Have you ever had a “crappy” dive? I’ve certainly had a few. I remember a divemaster at one Malaysian resort: Thinking he was the last diver, he decided to hang back, remove his wetsuit and feed the fish! Little did he know that we underwater photographers are always the last ones out, so when I swam over the reef ridge, I was confronted by a huge brown cloud and an exposed diver trying to swim away with his wetsuit around his ankles. Back on the boat, he wouldn’t even make eye contact – if only I took a picture!
However, one of the “crappiest” dives I’ve had to endure was in Guadalupe during some amazing great white encounters. We were there to film a “live” event for UK TV and had one week to rehearse the daily activities for the following week. The crew were mainly from the UK with much experience in working on such productions. However, many of them were clearly unseasoned sailors – the 24-hour cruise to Guadalupe saw the entire crew hurling over the side.
Once in Guadalupe, it was time to attend to our specialist kit and get the cages into the water. The boat’s saloon was converted into a TV studio, with hundreds of cables everywhere, multiple monitor screens on the wall, and surface-to-underwater intercommunications running from the camera to the onboard studio. Three of us divers were suspended in separate cages at different depths. I was in the cage to the side of the boat named “the cinema cage”; a cage designed for filming as there were no bars on one section of the cage. It was a major event and everyone was very excited when the first shark made an appearance.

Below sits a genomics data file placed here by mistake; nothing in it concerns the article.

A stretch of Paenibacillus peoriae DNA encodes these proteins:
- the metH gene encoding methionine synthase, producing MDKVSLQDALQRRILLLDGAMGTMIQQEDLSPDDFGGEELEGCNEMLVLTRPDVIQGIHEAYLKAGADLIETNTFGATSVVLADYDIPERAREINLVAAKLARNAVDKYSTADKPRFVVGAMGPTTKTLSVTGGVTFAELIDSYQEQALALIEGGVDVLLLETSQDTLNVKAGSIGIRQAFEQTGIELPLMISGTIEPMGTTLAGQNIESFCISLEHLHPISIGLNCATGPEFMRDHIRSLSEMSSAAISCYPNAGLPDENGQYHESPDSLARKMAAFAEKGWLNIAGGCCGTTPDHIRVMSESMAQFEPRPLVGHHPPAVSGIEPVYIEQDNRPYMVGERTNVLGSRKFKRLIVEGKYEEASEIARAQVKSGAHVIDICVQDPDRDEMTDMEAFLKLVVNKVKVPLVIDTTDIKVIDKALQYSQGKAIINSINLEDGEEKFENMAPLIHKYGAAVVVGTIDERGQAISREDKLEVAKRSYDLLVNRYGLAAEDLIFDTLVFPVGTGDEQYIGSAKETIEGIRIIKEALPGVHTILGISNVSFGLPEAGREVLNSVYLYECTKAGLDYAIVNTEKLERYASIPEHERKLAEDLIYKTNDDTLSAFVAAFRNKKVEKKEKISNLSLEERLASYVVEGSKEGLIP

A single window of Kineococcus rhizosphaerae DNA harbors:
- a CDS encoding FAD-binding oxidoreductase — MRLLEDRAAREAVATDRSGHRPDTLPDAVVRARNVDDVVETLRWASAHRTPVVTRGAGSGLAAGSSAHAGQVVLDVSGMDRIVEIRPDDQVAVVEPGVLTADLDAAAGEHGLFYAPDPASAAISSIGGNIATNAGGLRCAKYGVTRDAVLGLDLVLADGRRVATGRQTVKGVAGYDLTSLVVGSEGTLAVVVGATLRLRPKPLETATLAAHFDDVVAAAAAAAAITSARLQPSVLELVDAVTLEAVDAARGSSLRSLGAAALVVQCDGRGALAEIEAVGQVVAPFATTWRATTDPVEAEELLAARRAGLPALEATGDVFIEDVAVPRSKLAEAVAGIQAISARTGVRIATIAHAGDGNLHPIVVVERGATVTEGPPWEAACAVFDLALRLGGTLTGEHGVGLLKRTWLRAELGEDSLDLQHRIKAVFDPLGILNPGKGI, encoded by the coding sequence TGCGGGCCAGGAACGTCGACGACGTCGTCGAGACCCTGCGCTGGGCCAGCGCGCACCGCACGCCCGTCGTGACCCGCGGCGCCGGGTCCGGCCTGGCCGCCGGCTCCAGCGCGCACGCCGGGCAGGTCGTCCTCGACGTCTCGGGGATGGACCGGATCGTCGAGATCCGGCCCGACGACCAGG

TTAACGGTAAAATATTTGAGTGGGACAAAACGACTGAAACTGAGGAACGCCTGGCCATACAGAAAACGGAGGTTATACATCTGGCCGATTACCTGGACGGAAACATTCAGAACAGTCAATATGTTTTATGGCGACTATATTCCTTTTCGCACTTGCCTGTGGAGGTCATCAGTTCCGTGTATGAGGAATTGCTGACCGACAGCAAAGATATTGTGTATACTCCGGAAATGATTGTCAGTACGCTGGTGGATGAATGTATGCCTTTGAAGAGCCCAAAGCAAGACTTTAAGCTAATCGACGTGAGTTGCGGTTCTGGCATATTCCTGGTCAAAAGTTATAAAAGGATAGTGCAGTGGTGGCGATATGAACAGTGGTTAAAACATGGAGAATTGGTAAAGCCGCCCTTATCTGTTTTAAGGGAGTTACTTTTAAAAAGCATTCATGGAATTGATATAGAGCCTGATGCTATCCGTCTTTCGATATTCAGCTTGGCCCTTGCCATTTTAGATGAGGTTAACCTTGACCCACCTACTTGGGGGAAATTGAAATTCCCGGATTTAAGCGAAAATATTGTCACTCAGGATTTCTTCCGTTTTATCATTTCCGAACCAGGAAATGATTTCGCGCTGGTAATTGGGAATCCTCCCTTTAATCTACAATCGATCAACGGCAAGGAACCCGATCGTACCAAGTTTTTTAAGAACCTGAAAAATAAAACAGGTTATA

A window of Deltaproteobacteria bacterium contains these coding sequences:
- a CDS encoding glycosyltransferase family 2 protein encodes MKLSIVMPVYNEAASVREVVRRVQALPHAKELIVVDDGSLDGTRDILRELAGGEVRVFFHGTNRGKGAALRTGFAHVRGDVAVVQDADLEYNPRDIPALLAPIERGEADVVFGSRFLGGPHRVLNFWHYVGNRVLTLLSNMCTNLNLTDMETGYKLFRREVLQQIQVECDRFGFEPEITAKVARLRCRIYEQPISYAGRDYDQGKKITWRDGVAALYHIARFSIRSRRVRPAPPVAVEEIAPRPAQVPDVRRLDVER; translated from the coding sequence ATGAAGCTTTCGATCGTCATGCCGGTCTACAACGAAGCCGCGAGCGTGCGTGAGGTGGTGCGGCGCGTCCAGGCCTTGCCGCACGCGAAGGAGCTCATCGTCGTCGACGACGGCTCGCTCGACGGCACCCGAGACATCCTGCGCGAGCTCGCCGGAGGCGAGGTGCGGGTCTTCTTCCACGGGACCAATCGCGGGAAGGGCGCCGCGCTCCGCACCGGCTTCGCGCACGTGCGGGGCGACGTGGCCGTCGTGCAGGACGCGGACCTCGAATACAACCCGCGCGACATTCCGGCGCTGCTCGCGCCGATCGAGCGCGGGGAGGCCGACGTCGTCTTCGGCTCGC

Meanwhile, a sea-stricken crewmember was unloading his beef enchilada into the toilet. Unbeknownst to anyone, the sewage tank onboard was broken, thus once the flush was released, all of its contents went straight under the boat and into my cage!
So there we were testing the kit, checking the cables, and surrounded by great white sharks, when I heard one of my colleagues shouting on the intercommunications just before the first bit of toilet paper started to drift into my cage, soon after, a looming brown cloud followed, threatening to engulf me.
So what was I to do? Swim outside amongst the sharks or stay pout and sit it out? Despite the drop in visibility in the cage, I held on!